Feature: Hollywood has embraced the superhero and thanks to Rocksteady’s take on Batman the games industry is looking to do the same. We look at what makes a good superhero game and, more importantly, what doesn’t.
The possibility of a new Rocksteady Batman game should fill me with joy, happiness and other warm fuzzy feelings. But the rumour that they’re going include the entire Justice League of America has me worried.
Games starring multiple heroes of varying power sets are difficult to pull off well because they place all the heroes on a level playing field. Batman has to be just as capable in a fight as Superman, which frankly isn’t true. Now before any comic geeks call for my head on a platter let me finish. Let’s take the Avengers film as an example because everyone’s seen that, even your culturally unaware, it’s hip-to-be-square nan.
During that last big epic fight over New York, Iron Man, Hulk and Thor are flying all over the city, keeping the enemy contained and taking out the big ships. Meanwhile on the ground you have Captain America, Black Widow and Hawkeye keeping the civilians safe and choosing their targets more tactically. Everyone is playing to their strengths.
If this was Marvel Ultimate Alliance, a game that is pretty much the Avengers plus friends, the big guns would be stuck on the ground, constrained within a limited area because that’s how far the more street level characters are capable of going. It undersells what they can do. All of them. That’s not to say it isn’t fun – I’ve thoroughly enjoyed MUA and the X-Men Legends games before that – but they don’t show off what the characters can really do. It’s not just Marvel either, as LEGO Batman and Justice League Heroes suffer the same problems.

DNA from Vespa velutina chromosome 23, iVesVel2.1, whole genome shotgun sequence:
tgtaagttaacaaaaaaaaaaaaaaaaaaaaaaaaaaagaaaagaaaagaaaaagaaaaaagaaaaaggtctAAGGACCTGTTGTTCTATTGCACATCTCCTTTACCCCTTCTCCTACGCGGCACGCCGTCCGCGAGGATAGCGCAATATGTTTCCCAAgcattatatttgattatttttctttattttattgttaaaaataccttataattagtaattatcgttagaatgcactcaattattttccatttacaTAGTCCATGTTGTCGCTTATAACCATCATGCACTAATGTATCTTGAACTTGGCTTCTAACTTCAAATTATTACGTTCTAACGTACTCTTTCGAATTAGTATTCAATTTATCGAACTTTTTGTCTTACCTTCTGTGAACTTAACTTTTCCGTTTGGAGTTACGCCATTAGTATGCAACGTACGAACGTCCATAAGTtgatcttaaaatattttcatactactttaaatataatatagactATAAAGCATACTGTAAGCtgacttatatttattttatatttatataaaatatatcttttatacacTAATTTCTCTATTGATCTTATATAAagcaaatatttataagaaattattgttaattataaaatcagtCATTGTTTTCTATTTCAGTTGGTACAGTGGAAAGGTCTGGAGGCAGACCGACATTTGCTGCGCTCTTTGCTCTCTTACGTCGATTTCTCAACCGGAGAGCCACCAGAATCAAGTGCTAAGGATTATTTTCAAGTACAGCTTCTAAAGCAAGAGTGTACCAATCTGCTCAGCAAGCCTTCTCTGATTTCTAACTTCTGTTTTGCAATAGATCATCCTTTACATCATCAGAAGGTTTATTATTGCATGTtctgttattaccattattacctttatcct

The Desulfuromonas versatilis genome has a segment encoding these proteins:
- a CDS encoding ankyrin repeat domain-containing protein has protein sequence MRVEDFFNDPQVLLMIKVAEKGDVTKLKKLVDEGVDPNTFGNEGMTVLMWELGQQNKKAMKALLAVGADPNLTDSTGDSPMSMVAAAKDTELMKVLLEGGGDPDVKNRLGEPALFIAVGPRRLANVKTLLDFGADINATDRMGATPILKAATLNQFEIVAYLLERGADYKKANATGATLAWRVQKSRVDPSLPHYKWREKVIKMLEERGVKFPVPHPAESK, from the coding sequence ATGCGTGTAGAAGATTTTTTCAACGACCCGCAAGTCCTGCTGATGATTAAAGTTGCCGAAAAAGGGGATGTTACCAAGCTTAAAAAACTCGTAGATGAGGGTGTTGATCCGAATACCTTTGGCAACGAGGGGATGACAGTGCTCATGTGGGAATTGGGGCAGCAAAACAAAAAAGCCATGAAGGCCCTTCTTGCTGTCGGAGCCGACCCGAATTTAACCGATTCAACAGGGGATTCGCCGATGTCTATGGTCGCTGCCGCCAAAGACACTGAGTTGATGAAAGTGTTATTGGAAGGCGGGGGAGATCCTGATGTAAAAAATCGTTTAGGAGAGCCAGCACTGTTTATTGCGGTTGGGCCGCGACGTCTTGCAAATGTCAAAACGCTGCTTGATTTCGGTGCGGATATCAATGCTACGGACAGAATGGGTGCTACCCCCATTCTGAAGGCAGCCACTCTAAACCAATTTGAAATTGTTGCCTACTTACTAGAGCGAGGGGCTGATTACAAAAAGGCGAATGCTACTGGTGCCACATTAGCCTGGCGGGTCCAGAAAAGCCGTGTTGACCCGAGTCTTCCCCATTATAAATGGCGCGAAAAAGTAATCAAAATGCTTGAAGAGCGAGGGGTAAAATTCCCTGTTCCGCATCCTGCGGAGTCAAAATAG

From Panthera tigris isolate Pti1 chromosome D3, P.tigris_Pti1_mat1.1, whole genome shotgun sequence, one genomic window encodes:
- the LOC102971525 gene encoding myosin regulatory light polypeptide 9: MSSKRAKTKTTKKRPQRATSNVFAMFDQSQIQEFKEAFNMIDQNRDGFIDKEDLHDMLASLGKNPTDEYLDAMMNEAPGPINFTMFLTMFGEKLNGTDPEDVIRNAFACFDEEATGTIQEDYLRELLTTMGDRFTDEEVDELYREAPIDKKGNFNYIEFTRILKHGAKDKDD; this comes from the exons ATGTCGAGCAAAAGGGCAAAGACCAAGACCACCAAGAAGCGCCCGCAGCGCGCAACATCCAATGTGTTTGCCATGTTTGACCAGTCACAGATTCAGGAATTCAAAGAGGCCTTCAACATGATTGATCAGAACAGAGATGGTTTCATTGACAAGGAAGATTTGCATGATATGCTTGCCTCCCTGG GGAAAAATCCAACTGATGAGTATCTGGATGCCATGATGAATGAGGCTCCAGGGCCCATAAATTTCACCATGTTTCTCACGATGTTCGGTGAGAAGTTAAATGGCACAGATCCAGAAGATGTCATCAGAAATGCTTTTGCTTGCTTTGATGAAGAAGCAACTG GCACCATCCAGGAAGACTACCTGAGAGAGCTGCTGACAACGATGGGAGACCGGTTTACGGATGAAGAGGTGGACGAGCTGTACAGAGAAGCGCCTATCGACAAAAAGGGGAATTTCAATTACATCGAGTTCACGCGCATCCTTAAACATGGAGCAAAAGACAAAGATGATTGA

Getting Batman, Superman, Wonder Woman and the Flash fighting the same people does them all a huge disservice. Batman sneaks around, slowly taking out hoodlums before getting into a brawl. It’s all about getting yourself into position and slowly taking out an entire room of people without them having a clue where you are.
You spend time setting traps, lying in wait and ready to pounce, paying particular attention to the ones with guns. The enemies start to freak out more and more as you pick them off, getting to a point where they’re scared out of their minds at just what The Batman will do to them. Introducing Superman to that same scenario just doesn’t work. He can just burst through a wall, gunfire bouncing off him and take them all out without even breaking a sweat. Same goes for Wonder Woman and the Flash with different methods.
What I’m getting at, and I feel I may be labouring this point a little too much, is what makes Batman special is not the same thing as Superman, Spider-Man or Wolverine. The game has to be designed around what a specific character can do. Bringing any of the other Justice Leaguers into an Arkham title would simply break the entire game.
Arkham Asylum and Arkham City are built for Batman’s sneakiness and detective work. The freeflow combat system in particular gives an immense feeling of being The Dark Knight. Not just in that it’s probably the first time fighting multiple opponents has been done really well, but also in the way it shows off Batman’s combat style. He can stand with ten or twenty thugs surrounding him and he can smash all their faces in, but add even one automatic weapon to the fray and it’s a very different ball game.
That’s something that isn’t true for many heroes outside the Bat family. Even with the extra characters, they all approach combat in a similar way, even if their styles slightly vary. Anyone with a different power set just wouldn’t fit. Same with putting Batman into a hypothetical Green Lantern game, he’d be massively underpowered.